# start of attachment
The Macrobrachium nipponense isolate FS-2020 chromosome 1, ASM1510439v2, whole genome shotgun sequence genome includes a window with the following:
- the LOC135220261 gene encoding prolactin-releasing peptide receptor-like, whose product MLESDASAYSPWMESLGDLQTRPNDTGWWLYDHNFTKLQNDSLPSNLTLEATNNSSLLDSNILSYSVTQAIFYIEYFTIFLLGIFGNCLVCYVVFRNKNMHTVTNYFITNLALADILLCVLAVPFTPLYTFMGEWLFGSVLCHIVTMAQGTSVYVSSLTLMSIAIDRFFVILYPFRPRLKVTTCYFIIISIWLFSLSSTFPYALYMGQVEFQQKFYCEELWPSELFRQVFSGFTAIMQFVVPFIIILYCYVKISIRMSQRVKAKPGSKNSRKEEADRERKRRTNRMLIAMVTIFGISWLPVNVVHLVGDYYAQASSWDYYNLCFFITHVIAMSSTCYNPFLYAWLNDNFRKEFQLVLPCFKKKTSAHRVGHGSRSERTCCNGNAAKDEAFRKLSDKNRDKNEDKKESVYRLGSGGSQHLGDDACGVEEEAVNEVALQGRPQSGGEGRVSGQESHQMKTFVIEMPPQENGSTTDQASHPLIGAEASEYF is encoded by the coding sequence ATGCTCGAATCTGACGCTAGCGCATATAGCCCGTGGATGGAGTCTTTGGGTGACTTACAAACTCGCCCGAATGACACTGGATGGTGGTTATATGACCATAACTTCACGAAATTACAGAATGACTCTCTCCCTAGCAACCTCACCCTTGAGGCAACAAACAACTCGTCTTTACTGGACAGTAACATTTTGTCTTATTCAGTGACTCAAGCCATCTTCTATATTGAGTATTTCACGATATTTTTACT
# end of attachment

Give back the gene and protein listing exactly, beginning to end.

The Macrobrachium nipponense isolate FS-2020 chromosome 1, ASM1510439v2, whole genome shotgun sequence genome includes a window with the following:
- the LOC135220261 gene encoding prolactin-releasing peptide receptor-like, whose product MLESDASAYSPWMESLGDLQTRPNDTGWWLYDHNFTKLQNDSLPSNLTLEATNNSSLLDSNILSYSVTQAIFYIEYFTIFLLGIFGNCLVCYVVFRNKNMHTVTNYFITNLALADILLCVLAVPFTPLYTFMGEWLFGSVLCHIVTMAQGTSVYVSSLTLMSIAIDRFFVILYPFRPRLKVTTCYFIIISIWLFSLSSTFPYALYMGQVEFQQKFYCEELWPSELFRQVFSGFTAIMQFVVPFIIILYCYVKISIRMSQRVKAKPGSKNSRKEEADRERKRRTNRMLIAMVTIFGISWLPVNVVHLVGDYYAQASSWDYYNLCFFITHVIAMSSTCYNPFLYAWLNDNFRKEFQLVLPCFKKKTSAHRVGHGSRSERTCCNGNAAKDEAFRKLSDKNRDKNEDKKESVYRLGSGGSQHLGDDACGVEEEAVNEVALQGRPQSGGEGRVSGQESHQMKTFVIEMPPQENGSTTDQASHPLIGAEASEYF is encoded by the coding sequence ATGCTCGAATCTGACGCTAGCGCATATAGCCCGTGGATGGAGTCTTTGGGTGACTTACAAACTCGCCCGAATGACACTGGATGGTGGTTATATGACCATAACTTCACGAAATTACAGAATGACTCTCTCCCTAGCAACCTCACCCTTGAGGCAACAAACAACTCGTCTTTACTGGACAGTAACATTTTGTCTTATTCAGTGACTCAAGCCATCTTCTATATTGAGTATTTCACGATATTTTTACT